News in brief: May

By bogotapost May 11, 2016
Maria-Teresa Tess Asplund

Maria-Teresa Tess Asplund seen here facing off with a Neo-nazi parade last week in Sweden.

Anti-racism activist

A Swedish woman who stood up to around 300 Neo-nazis on May 1 has quickly been adopted by media in this country as a Colombian. It is true that Maria-Teresa Tess Asplund was born in Cali, although she was adopted by Swedish parents at the age of seven months. Her protest against marchers from the Nordic Resistance Movement in Borlänge has rapidly become a symbol of the anti-racist struggle.

Captive lions freed

Nine lions have been freed from Colombian circuses – either having been surrendered or seized – and flown to South Africa as part of action taken by Animal Defenders International. The lions – which first were flown to Lima, where a further 24 had been rescued – will be cared for at new homes in the Emoya Big Cat Sanctuary. The use of wild animals in circuses in Colombia was banned in 2013.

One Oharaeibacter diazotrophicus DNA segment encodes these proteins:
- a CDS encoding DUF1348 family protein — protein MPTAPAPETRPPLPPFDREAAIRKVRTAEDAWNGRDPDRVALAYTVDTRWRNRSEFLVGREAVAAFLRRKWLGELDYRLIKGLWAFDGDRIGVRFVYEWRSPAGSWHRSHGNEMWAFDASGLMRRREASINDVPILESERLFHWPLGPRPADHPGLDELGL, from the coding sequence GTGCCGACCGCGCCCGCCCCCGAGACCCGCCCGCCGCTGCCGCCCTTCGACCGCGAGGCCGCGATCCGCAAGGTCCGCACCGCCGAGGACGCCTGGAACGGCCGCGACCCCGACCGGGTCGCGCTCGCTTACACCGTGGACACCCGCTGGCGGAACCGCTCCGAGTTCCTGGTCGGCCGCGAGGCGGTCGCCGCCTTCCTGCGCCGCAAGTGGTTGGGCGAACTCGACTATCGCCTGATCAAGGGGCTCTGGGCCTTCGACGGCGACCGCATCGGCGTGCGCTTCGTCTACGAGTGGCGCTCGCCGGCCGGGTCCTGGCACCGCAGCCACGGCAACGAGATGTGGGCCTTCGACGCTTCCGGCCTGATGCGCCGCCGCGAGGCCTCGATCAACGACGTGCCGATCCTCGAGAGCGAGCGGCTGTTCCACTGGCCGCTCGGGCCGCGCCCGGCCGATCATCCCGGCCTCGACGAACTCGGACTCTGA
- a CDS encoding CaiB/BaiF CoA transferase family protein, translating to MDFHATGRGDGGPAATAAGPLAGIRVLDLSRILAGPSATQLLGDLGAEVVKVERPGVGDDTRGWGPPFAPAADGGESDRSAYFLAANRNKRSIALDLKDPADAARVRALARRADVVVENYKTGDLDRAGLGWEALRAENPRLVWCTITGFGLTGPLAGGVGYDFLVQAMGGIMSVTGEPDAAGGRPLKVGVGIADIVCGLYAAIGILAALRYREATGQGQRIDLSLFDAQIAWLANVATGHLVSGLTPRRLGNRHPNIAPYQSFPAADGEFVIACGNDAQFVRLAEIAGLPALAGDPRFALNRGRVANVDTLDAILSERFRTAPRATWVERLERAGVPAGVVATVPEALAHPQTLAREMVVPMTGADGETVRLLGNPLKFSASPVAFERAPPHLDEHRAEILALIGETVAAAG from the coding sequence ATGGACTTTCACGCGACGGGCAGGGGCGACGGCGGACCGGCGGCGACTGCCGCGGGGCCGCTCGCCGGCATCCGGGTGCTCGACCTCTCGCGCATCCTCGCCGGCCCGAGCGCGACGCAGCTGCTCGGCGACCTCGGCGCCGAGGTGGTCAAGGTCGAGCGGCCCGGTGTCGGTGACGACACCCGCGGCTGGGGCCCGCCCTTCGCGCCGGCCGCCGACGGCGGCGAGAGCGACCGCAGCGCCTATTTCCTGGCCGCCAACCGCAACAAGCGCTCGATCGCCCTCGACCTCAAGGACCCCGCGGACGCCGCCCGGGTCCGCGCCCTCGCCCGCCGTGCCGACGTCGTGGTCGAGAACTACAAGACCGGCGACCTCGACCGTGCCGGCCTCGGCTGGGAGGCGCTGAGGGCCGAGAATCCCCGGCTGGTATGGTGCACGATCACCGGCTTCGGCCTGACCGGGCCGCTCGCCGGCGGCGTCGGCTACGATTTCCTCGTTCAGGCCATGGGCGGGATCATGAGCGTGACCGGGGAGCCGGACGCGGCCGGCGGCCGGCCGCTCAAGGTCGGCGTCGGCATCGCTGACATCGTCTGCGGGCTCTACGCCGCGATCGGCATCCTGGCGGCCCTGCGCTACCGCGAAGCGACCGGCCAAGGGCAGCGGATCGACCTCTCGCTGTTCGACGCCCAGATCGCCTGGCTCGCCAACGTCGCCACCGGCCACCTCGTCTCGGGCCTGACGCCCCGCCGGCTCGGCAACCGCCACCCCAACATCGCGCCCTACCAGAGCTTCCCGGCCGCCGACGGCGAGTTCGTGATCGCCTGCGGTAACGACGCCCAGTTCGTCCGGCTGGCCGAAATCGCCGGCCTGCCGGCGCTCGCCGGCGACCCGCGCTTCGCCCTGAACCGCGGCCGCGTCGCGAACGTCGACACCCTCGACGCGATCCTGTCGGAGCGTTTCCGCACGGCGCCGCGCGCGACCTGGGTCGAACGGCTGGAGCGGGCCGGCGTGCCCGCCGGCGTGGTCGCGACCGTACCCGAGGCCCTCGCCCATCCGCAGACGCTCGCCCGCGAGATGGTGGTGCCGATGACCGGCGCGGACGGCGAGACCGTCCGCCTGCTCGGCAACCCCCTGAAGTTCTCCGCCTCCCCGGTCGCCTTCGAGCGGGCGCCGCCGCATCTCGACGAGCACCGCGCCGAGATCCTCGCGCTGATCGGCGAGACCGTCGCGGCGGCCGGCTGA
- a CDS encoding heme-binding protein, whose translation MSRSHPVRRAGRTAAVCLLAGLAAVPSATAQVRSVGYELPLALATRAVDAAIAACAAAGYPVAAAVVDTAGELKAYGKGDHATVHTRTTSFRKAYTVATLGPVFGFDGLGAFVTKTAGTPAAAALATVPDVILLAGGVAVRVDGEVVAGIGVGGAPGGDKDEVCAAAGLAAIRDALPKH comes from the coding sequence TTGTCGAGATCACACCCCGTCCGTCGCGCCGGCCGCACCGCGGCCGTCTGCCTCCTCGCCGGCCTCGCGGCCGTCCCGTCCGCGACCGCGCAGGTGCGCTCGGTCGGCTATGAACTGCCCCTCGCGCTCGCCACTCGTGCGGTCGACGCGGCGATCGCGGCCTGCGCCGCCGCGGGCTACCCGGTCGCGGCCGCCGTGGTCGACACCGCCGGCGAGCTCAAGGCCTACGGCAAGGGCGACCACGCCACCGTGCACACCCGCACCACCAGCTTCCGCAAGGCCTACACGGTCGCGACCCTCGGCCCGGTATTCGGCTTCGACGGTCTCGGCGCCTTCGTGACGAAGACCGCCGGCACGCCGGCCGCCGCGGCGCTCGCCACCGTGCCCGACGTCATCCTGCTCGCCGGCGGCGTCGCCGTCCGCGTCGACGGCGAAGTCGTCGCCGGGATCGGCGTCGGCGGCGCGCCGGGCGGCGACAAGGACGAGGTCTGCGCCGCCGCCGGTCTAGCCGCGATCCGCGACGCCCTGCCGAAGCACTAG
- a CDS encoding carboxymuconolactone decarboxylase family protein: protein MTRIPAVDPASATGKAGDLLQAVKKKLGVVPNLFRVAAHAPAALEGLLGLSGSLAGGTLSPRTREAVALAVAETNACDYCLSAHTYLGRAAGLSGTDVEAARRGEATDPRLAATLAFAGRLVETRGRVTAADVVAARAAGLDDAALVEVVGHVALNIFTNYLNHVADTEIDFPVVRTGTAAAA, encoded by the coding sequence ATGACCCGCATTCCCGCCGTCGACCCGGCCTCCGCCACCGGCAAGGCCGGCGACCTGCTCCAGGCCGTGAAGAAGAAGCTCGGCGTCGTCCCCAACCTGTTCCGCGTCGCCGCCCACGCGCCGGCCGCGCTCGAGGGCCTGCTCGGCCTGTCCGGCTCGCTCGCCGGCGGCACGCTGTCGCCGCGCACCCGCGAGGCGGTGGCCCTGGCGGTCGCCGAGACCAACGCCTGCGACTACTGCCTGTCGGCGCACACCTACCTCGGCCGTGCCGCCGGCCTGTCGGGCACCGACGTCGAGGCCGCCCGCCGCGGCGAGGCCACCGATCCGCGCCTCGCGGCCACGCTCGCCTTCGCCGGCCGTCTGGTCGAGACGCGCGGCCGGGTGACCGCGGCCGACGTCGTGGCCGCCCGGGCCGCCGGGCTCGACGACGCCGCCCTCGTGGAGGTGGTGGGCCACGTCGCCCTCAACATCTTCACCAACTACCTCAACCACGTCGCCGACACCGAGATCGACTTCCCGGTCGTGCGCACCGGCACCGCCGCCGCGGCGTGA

Carcinogenic crop killer

Less than a year after banning the use of glyphosate on coca crops, the government has revealed that the herbicide will once again be used in the fight against cocaine production. The glyphosate will now be applied manually on the ground, rather than by crop dusting aircraft, as had previously been the case. It was initially banned due to cancer concerns, following WHO reports that the herbicide is a carcinogen.

Ambulance response times

After a spate of recent cases where it was claimed people died while they waited for ambulances, the reaction time of Bogotá’s emergency services has been called into question. In response, Mayor Peñalosa said: “In every city in the world people die waiting for ambulances”, before claiming that the problem is that people call them for cases which are not urgent, leaving ambulances unavailable for real emergencies.